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Dakar Rally: Categories Explained

Written by Cameron Gale, Edited by Simran Kanthi

#03 Sam Sunderland; Image Credit: Magnus Torquato

With the 2023 Dakar Rally set to begin at the end of the week, what better time to learn about the categories within it? There are seven categories for the Rally this year, and for those of you who haven’t yet seen it or are wondering what the categories are as well as an overall summary of what the regulations are for each one, then keep reading to find out.

Category details:

Bikes: In this premier category, bikes are restricted to a 450cc engine. There are seven different groups, the best known which are 'elite'; these riders have either finished in the top ten in the general classification or won a special stage (not including the prologue).

Although most of them are amateurs, they do have to compete in at least one FIM cross-country race or a ‘Dakar Series’ race.


T1: The most common type of vehicle (widely used among professionals and amateurs) is a prototype that meets FIA safety and technical standards. The base of the vehicle is usually a tubular chassis with mechanical and safety components.

The bodywork is often made from fibreglass or carbon fibre which makes the vehicle extremely lightweight and fast, meaning it is also durable.

They are either petrol or diesel-powered with two or four wheels. They are the fastest and most impressive cars in the field.

The best-known:

- Nasser Al-Attiyah's TOYOTA Hilux

- Stéphane Peterhansel's JCW BUGGY

- Nani Roma's HUNTER Prodrive

T2: Their race number is on a white background. The concept is relatively simple. A production-based 4×4 vehicle purchased from a dealership, modifications are made to ensure it meets FIA safety regulations.


The OPEN class comprises several subcategories. According to the official Dakar website, the vehicles must meet "technical standards different from those of the FIA, such as the American SCORE rules for electric vehicles and alternative-powered vehicles."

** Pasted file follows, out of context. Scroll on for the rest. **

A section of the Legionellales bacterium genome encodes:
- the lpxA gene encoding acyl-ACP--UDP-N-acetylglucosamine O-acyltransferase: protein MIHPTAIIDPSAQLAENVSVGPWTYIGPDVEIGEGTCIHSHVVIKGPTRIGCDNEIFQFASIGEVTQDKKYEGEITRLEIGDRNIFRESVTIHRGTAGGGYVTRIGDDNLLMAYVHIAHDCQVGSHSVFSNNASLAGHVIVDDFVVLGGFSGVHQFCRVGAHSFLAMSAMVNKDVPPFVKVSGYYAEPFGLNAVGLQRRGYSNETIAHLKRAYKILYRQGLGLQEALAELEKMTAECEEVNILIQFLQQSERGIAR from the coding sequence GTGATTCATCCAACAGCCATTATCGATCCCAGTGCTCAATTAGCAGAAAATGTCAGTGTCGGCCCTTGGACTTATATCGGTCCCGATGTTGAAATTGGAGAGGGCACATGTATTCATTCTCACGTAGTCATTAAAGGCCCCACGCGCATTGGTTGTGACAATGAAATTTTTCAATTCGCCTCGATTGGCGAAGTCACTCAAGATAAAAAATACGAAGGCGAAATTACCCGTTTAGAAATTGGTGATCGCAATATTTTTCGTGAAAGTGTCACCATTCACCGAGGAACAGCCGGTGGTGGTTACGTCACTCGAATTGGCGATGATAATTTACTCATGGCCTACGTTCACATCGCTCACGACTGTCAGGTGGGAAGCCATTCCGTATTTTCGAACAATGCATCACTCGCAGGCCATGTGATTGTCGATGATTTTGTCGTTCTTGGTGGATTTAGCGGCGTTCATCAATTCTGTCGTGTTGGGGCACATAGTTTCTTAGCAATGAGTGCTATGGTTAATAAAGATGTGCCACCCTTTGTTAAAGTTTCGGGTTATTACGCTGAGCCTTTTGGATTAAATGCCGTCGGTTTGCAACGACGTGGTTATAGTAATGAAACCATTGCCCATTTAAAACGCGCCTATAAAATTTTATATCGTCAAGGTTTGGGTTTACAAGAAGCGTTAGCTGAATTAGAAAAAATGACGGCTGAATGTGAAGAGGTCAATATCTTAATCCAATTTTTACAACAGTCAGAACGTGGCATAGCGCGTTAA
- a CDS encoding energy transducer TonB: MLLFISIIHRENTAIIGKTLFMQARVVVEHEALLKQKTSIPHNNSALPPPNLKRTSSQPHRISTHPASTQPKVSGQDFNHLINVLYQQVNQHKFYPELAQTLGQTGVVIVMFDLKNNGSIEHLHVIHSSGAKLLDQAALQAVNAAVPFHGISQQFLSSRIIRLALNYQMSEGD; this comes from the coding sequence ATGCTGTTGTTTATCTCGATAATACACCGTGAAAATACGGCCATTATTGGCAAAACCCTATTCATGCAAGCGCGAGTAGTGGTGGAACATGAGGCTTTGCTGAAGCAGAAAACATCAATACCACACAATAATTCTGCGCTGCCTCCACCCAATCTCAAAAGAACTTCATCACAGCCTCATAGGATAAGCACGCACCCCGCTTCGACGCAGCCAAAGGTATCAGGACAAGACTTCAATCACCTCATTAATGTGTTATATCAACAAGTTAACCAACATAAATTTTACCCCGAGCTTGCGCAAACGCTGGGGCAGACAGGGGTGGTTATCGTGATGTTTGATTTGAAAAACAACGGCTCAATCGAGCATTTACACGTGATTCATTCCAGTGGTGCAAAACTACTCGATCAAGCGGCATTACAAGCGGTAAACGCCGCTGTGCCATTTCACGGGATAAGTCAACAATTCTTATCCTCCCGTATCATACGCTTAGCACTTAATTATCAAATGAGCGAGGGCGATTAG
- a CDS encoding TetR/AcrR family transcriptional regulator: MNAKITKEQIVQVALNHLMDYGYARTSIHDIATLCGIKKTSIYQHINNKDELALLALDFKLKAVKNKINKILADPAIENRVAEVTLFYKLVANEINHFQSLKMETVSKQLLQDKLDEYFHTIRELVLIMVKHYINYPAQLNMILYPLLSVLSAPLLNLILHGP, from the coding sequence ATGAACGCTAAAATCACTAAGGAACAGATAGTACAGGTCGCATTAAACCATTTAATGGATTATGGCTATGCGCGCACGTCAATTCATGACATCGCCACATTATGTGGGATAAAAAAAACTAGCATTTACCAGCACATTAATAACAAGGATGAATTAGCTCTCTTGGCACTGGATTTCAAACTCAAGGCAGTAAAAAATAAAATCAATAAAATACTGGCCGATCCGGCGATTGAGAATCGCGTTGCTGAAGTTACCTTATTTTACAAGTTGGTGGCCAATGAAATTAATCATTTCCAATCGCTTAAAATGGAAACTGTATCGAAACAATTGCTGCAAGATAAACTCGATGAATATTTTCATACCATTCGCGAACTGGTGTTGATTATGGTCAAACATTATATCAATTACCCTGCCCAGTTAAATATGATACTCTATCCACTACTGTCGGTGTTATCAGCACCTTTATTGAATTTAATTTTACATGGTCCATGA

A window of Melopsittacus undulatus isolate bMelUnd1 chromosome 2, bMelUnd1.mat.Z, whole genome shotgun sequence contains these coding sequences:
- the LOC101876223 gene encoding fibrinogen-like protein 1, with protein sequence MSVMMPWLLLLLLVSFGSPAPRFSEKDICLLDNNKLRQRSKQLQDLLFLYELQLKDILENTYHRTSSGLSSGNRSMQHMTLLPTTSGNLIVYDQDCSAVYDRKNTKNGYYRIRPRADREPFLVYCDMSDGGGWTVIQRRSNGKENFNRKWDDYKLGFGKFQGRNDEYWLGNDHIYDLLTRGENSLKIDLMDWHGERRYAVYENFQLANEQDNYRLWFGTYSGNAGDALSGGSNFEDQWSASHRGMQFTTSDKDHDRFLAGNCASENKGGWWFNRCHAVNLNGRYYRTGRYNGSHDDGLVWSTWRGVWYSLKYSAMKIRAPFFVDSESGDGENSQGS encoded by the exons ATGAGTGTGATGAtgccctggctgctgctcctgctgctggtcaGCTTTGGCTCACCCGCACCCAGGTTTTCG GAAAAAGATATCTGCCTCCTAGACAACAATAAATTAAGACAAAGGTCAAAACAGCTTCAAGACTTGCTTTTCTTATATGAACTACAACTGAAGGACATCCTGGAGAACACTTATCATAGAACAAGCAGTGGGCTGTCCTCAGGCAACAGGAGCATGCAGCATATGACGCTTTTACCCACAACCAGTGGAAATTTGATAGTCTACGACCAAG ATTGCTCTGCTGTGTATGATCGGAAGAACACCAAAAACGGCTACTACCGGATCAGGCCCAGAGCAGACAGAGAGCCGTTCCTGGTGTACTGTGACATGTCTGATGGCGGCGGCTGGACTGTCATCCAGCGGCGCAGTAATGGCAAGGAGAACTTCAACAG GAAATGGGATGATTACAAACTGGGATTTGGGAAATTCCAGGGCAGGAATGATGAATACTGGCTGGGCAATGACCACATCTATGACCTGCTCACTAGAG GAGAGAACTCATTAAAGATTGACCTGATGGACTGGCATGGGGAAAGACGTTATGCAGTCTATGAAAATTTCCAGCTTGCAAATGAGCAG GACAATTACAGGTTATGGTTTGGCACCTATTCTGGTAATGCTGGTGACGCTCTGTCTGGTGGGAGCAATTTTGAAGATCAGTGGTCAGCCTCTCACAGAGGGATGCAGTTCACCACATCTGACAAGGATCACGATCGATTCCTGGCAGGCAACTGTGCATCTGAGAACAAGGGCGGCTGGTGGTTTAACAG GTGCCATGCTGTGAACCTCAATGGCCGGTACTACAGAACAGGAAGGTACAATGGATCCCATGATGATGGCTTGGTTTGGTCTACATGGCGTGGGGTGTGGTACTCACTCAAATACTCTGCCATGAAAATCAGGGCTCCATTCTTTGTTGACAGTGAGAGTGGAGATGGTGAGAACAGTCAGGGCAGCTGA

Quads: These used to be a subdivision of the motorbike category but were separately classified in 2009. These are designated under section three in the current regulations. Group 3.1 includes those with a single-cylinder maximum engine capacity of 750cc, consisting of two-wheel drive quads, and Group 3.2 includes those with a maximum engine capacity of 900cc, either single or two-cylinder quads, which are a four-wheel drive.

Yamaha are unbeaten in this category since 2009, with their main competitors resting in the form of Honda and Can-Am.

#193 Aleksandr Maksimov; Image Credit: Julien Delfosse

Lightweight vehicles: Lightweight vehicles bring the T3 and T4 categories together. T3 have their race numbers on a violet background and are prototypes crafted by specialised makers, a stepping stone for those who are aiming to get into the car category. T4 have their race number on a white background and are production vehicles known as SSVs. This category gives competitors an affordable alternative to all of the other classes as the vehicles are relatively cheap and the parts are also cheap.

Trucks: This class consists of vehicles weighing more than 3500 kg (7716 lbs). They are further subdivided into “Series Production” and “Modified” trucks.

T5.1: These are production-based trucks that meet FIA regulations. Since the turn of the century, Kamaz has always dominated the truck class. Although, it has been receiving stern competition from Iveco, Mercedes, MAN, and Tatra.

T5.2: These are the most common prototype trucks that meet ASO regulations, the organiser of the Dakar. However, the cabin and certain other components must be production-based. This is so that spectators can recognise the brand of the truck at first sight. Lightweight, powerful and imposing, the 'cargo hold' of the truck is completely empty. For safety reasons, their speed is limited to 140 km/h (87 mph).

The best-known:

- Team De Rooy's IVECO

- Team Mammoet's red KAMAZ and RENAULT

T5.3: These support vehicles have their numbers on a pink background and carry spare parts. They are former T5.1 or T5.2 trucks that now act as a rolling workshop to assist other types of vehicles in need.

#506 Martin Brink Van Der, Peter Willemsen, Bernard Kindern Der; Image Credit: Florent Gooden

Dakar Classic:

In its first-year edition, the Dakar Classic caught the eyes of many as several classic vehicles had previously taken part in the Dakar in this category. For example, there was a Rothmans Porsche (as pictured below). Regulations for this category state that the paint job and all other parts of the car must remain the same. The car must also have competed in at least one Dakar in the past. The "Classic": back to the future.


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